Customers can choose any number of Interstacks’ 12 sensor module options to customize the variables they want to track. Examples of sensor capabilities include vibration, temperature, energy consumption, light levels, GPS, humidity and CO2 levels. As industrial and public services sectors move toward automation, their need to quantify, analyze and manage these variables becomes vital. It’s all part of the IoT phenomena, the premise that virtually everything will one day be connected to the Internet. By building machine-to-machine and machine-to-cloud communication pathways, Interstacks is creating a virtual IoT doorway for its customers.
The feature that differentiates Interstacks’ modules is their ability to circumvent the incompatibility of machine languages. Each module captures a specified type of data, translates it as needed, and then passes it along to the next module and the next, until the accumulation of data reaches the cloud where it is analyzed and sent back to a customer’s central dashboard. Customers can use the dashboard to determine what conditions should trigger notifications. “It works somewhat like a bank account,” says Kiliany, “where customers can receive a notification anytime their balance drops below a pre-determined threshold.”
In this case, Interstacks becomes that mobile notification system, sending alerts when factors critical to daily operations are outside normal allowances. For example, when temperatures are too high or vibrations are too strong, customers can receive alerts and intercept potential equipment failure or assess the need for operational adjustments. This continuous cycle of monitoring and analysis allows companies to respond rapidly so that they can increase efficiency, prevent downtime, and ultimately reduce costs.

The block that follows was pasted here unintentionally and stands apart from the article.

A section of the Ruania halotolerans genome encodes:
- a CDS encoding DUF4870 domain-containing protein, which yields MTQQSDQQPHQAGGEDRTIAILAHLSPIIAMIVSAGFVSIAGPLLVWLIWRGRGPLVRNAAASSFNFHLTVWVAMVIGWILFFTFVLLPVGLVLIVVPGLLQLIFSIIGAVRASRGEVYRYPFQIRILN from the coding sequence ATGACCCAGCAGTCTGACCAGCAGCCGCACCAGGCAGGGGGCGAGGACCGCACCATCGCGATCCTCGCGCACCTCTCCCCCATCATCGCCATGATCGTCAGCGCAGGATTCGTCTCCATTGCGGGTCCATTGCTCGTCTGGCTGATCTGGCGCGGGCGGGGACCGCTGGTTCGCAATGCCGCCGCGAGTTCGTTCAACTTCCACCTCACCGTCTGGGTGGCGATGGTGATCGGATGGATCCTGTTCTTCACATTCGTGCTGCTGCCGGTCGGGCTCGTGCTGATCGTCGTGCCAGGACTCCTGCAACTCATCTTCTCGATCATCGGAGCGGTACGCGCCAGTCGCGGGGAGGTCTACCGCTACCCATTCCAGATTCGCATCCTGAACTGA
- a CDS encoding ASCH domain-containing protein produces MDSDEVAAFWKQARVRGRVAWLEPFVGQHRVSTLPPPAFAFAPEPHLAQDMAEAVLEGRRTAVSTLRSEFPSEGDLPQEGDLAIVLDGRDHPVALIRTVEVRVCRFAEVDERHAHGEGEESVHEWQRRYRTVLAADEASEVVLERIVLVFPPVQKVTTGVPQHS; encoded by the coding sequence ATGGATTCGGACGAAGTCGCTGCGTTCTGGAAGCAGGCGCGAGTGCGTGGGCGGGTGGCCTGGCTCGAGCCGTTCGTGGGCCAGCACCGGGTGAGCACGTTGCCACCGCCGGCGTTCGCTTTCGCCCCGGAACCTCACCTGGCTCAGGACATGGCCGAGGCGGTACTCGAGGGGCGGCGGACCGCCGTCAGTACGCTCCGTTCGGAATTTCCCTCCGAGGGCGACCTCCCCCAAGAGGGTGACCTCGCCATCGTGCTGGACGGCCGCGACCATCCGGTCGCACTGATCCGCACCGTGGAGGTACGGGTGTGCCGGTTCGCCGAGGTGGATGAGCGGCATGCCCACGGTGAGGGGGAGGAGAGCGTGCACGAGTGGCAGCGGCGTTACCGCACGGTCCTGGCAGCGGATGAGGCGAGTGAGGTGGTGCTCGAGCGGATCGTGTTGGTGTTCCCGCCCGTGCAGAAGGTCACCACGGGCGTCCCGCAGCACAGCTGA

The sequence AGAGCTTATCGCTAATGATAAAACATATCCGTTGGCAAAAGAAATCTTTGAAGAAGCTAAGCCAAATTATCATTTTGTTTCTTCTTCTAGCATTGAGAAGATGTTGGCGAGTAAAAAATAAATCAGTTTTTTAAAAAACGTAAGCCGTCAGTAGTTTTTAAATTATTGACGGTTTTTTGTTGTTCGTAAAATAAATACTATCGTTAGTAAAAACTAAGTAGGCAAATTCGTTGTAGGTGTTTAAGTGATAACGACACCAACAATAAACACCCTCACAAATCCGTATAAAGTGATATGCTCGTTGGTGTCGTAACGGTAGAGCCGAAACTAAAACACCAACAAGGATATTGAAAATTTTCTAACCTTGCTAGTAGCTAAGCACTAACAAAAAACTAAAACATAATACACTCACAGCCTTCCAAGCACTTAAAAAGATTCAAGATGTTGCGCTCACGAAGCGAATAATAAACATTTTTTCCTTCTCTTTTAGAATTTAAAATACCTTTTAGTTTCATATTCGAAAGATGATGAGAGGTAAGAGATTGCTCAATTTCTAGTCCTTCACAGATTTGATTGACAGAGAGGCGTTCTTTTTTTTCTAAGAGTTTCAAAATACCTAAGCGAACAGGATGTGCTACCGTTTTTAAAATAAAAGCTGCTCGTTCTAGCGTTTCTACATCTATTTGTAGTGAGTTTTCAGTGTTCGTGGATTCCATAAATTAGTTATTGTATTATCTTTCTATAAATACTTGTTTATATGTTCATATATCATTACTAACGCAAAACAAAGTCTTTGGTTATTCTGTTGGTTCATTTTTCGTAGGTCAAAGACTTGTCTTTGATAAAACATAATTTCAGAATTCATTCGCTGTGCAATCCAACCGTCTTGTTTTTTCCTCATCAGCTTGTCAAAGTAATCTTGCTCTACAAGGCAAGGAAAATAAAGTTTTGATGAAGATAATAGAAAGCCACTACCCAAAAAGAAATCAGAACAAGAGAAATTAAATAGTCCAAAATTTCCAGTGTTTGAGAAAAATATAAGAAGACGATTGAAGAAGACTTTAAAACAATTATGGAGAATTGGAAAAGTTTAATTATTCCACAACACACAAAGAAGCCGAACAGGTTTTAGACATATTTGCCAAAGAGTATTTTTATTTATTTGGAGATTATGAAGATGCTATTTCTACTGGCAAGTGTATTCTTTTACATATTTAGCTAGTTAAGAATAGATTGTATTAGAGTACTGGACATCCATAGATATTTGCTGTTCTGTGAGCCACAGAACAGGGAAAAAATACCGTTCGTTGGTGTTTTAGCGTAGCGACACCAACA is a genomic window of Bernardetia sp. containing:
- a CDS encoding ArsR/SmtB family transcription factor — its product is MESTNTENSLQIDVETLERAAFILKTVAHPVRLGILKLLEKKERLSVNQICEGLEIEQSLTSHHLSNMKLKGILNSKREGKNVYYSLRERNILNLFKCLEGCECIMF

An industry looking to hire
One final note to this story: Representatives from Aerotech, Interstacks and BOSS all agree that the manufacturing industry, poised for growth, is hiring as more companies align themselves with advances in 3D printing, smart devices, automation and other new technologies.
Aerotech’s Steve Botos sees the need to draw a new workforce into manufacturing. “It’s not a dirty industry,” he notes. “Aerotech and other manufacturers hire very skilled workers who have an opportunity to work in clean, modern and positive environments.” He believes that the manufacturing industry has plenty of opportunity for solid, family-sustaining wages and benefits. He offers this assessment: “If you have a thirst to work in a cutting-edge, forward-looking industry, then manufacturing is a great place to be.”
BOSS’s Greg Puschnigg echoes this thinking. “BOSS produces smart products that function based on the IoT, but that integration is not eliminating the need for other job sectors. Our business still relies on electrical contractors and installers, as well as traditional manufacturing trades that include precision CNC, machine tooling and assembly.”